It is an astonishingly dictatorial and centralising provision. It is solely up to the president to determine whether the conditions for its activation have been met, and for what period they continue to be met. There is no legal limit to the length of time it can be maintained.

The Constitutional Council is notionally asked for its opinion on the matter, and again after 30 days, should parliament request it, but has no formal authority to limit its application. It has traditionally been argued that ignore an unfavourable opinion from the Constitutional Council would be politically difficult for a president.

But Le Pen has shown dismaying laxity in conforming to the rule of law. She threatened a purge of civil servants who aid a corruption probe against her, and refused to attend police hearings about alleged illegal use of European funds. It is certainly well within the bounds of possibility that she could, entirely legally, snub a critical ruling by the Constitutional Council as just another establishment conspiracy to undermine a legitimately elected president.

Then there is Article 16’s vague wording. Where do “the measures required” begin and end? It’s not up to the judiciary to decide: a 1962 ruling by the Council of State, France’s highest administrative court, defines decisions taken under Article 16 as “acts of government,” unsusceptible to legal recourse.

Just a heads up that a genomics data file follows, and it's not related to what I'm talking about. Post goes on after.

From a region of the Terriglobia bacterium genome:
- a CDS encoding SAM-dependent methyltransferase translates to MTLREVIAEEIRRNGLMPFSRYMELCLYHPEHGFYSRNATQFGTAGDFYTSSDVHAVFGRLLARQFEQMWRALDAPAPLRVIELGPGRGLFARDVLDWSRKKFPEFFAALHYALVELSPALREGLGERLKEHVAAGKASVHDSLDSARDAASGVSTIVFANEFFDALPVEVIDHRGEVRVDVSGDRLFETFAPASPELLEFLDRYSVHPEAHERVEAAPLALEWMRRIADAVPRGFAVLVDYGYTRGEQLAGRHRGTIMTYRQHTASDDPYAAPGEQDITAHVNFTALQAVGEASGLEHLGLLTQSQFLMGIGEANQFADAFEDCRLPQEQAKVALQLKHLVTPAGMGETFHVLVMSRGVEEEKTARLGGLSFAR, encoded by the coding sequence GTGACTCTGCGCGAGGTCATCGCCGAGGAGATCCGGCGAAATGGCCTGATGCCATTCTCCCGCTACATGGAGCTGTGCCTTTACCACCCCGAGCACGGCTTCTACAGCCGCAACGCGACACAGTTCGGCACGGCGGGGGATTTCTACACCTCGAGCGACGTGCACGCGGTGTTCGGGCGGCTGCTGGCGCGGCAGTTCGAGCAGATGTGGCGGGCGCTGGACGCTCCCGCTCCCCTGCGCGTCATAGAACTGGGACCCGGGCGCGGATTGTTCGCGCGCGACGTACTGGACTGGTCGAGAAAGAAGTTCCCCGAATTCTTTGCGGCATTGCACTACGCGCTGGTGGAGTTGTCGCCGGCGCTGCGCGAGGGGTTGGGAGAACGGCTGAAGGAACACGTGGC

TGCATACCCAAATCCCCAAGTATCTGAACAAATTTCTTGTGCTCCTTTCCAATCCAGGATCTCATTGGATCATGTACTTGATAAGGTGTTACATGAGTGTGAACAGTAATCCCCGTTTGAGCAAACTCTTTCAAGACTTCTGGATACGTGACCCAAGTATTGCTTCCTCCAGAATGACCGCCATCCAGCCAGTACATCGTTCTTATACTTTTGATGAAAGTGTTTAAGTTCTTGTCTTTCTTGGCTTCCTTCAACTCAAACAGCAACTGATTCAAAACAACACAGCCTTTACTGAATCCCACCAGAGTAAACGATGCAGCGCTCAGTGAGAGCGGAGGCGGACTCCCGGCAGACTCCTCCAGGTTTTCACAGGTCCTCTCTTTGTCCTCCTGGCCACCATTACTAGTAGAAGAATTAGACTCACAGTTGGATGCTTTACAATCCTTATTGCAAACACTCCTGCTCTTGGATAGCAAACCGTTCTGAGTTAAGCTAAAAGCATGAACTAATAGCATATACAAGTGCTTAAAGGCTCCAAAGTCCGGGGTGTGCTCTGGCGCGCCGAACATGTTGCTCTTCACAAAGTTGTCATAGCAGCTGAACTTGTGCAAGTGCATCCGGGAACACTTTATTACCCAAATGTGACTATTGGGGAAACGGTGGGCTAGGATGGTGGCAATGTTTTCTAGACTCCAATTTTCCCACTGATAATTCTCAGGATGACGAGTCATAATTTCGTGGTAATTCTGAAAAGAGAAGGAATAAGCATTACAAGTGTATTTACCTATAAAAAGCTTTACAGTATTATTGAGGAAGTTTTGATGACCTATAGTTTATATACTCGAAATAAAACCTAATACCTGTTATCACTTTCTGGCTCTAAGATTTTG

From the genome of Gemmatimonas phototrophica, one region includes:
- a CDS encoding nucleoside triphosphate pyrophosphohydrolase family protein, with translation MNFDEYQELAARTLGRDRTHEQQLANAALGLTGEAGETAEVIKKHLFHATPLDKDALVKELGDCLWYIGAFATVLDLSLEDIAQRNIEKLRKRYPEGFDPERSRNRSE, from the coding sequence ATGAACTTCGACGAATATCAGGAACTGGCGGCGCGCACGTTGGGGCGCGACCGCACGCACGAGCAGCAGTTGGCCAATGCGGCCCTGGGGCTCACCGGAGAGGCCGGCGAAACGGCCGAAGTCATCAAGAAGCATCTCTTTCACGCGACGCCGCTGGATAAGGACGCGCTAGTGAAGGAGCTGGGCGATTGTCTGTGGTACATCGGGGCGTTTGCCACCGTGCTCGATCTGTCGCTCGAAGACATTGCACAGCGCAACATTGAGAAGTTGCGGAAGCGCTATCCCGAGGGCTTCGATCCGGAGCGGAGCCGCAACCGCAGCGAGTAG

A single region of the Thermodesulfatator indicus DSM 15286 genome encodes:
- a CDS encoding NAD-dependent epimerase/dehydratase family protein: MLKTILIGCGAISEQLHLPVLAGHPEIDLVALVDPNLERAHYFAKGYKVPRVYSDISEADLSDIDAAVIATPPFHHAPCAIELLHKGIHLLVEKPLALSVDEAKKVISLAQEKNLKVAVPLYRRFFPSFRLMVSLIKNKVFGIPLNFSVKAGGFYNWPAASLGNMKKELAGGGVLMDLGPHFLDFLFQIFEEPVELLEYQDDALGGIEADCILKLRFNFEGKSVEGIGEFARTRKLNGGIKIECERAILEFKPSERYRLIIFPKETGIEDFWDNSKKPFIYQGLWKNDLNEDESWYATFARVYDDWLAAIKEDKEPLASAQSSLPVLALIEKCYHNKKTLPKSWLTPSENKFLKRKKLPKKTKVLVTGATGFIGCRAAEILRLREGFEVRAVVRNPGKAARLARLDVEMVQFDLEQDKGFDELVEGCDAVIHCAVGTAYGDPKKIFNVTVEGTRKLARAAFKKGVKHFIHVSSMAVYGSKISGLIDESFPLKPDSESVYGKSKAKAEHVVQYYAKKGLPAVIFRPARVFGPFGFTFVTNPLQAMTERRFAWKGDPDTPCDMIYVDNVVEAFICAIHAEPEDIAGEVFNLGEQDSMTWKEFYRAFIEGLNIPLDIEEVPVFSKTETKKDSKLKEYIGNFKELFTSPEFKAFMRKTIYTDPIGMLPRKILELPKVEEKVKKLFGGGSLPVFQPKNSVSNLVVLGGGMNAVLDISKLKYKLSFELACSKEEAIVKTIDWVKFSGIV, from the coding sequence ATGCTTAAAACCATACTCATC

As for checks from the legislature, the balance of power is again heavily in the president’s favour. For as long as Article 16 remains in force, parliament’s usual legislative role is severely limited, with no ability to amend or repeal legislative measures passed by the president. Censuring the government, usually its prerogative, is likewise made a much tougher task.

If this all sounds rather dictatorial, that’s because it is. Voisset describes Article 16 quite simply as temporary dictatorship, with an ideological lineage which can be traced back to the Jacobin salut public committee, France’s executive government during the revolutionary Terror of 1792-94. The Jacobin belief that the duty of safeguarding the state exempts the government from normal notions of legality, justifying extreme inflexibility and authoritarianism, was later taken up by Charles de Gaulle as he was drafting the Fifth Republic’s constitution.